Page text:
Film Review: Columbus

A very impressive directorial debut from a true cinemaniac, who has previously made homages to directors he may very well be the equal of.
Reviews
Specialty Releases

The titular city in Indiana, placid and quietly brainy (aside from being the birthplace of Mike Pence) and rife with striking modernist architecture, is the setting for this ruminative chamber piece of a film. In Columbus, Jin (John Cho), a Korean-American working in Seoul, arrives in town after hearing that his renowned architecture professor father has collapsed there on a visit and is in a coma. Although his dad was never close to him, Jin feels that age-old sense of family responsibility, as much as he regrets leaving the new life he has managed to carve out for himself as a translator.

Jin meets Casey (Haley Lu Richardson), who has lived in Columbus all her life, and although gifted, intelligent and obsessed with architecture, she forestalls any idea of college to care for her mother, a recovering crystal-meth addict. The oddly matched couple bond over both their parental obligations and architecture, as Casey, a born, happy tour guide, shows Jin, recalcitrant at first from his parental wounds, the formidable, inspiring structures by the likes of Eero Saarinen and I.M. Pei in her beloved home town, masterpieces into which Midwesterners go to work each day, most of them totally unmindful of what went into the envisioning and making of them, as well as their cultural resonance.

This is one impressive feature debut by the South Korean immigrant Kogonada, who chose that name for himself, a homage to the moniker of Ozu’s Tokyo Story scenarist, Kogo Noda. Visually, it has to be one of the most stunning films of the year, as the director and his cinematographer Elisha Christian make Columbus a thinking man’s paradise on Earth, with shot after perfectly angled shot of surpassing found beauty, glorifying both those wondrous buildings and the refulgently fertile nature which manages to spring up everywhere. A scrupulous sense of detail and care is evident in every frame, and the dialogue between Jin and Casey is ever engaging—a rare meeting of the minds in a movie—always real and often highly informative. (Architecture geeks will have a field day.) Kogonada is known for his deep video essays on filmmakers like Ozu and Ingmar Bergman, but it was one he did on Hirokazu Kore-eda, which Chris Weitz saw while preparing an adaptation of Kore-eda’s Like Father, Like Son, that led Weitz to become a producer on this film.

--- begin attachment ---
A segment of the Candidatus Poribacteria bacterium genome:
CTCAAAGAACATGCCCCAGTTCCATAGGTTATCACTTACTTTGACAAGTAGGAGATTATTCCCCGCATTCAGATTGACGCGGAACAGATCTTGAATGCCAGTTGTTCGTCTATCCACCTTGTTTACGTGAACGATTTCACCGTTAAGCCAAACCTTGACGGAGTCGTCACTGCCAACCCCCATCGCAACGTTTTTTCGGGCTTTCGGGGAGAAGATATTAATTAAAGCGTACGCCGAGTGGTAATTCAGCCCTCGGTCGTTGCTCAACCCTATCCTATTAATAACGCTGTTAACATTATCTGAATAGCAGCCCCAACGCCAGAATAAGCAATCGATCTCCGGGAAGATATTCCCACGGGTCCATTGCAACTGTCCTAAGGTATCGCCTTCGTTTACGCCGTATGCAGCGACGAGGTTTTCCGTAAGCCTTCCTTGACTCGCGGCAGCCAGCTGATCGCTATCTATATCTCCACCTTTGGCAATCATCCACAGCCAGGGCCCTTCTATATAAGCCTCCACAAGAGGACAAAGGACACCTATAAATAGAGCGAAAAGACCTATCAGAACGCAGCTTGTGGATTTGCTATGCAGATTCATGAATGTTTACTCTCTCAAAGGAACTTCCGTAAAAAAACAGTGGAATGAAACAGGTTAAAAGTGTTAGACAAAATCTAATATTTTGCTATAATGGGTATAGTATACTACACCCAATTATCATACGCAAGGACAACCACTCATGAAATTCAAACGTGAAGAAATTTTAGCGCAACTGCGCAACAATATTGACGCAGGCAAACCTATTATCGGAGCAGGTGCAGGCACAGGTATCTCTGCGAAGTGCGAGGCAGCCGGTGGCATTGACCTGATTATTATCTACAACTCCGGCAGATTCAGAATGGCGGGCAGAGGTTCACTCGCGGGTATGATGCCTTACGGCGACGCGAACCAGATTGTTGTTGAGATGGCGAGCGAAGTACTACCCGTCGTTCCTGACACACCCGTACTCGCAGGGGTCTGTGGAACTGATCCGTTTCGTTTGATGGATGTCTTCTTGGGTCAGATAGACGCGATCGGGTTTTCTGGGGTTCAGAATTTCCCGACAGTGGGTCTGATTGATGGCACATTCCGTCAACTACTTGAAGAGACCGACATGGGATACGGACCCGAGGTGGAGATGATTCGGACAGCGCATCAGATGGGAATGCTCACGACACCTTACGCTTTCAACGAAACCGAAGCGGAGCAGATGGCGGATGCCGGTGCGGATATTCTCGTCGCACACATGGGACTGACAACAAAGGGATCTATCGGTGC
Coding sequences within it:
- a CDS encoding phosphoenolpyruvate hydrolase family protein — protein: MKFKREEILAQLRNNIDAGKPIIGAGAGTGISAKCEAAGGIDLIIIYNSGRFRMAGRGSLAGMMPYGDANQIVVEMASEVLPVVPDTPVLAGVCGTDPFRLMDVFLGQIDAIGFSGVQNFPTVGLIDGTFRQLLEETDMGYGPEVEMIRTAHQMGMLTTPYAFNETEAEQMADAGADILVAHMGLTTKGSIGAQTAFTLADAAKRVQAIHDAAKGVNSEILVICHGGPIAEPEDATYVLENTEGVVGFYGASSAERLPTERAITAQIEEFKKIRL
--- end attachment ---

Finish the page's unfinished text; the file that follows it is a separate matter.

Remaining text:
Weitz helped the director fight the racism of other producers, who couldn’t see casting John Cho, despite the Kumar movies and Star Trek, in the lead male role, as he, being Asian, supposedly didn’t have any value commercially. Cho, who’s been a quiet, authentic and always appealing asset of American cinema for two decades now, rewards their faith in him with a beautifully understated performance that manages to intensely convey Jin’s lifelong feelings of rejection and alienation, thanks to his prominent, now incapacitated papa. Richardson proves herself a real find, possessing a deeply inviting, near-preternatural self-possession. “Wasting” her young life away in Columbus may be a tragedy in the eyes of some, but you’d never know it from the radiance this happy structure-lover exudes with such a calm, beneficent glow. (The film gets a tad weepy towards the end, when Casey’s benign composure cracks into tears too often, but Richardson still delivers one of the most original and likeable young screen heroines in years.)

The romantically dissolute-looking Rory Culkin amuses as Casey’s too-cool-for-school sorta love interest, who receives a subtle comeuppance. Michelle Forbes is nicely understated as Casey’s troubled mother and, such is Kogonada’s tyro directorial authority, he actually has persuaded Parker Posey, as an associate of Jin’s, to ramp it down a few notches to play a recognizable human being.

Click here for cast and crew information.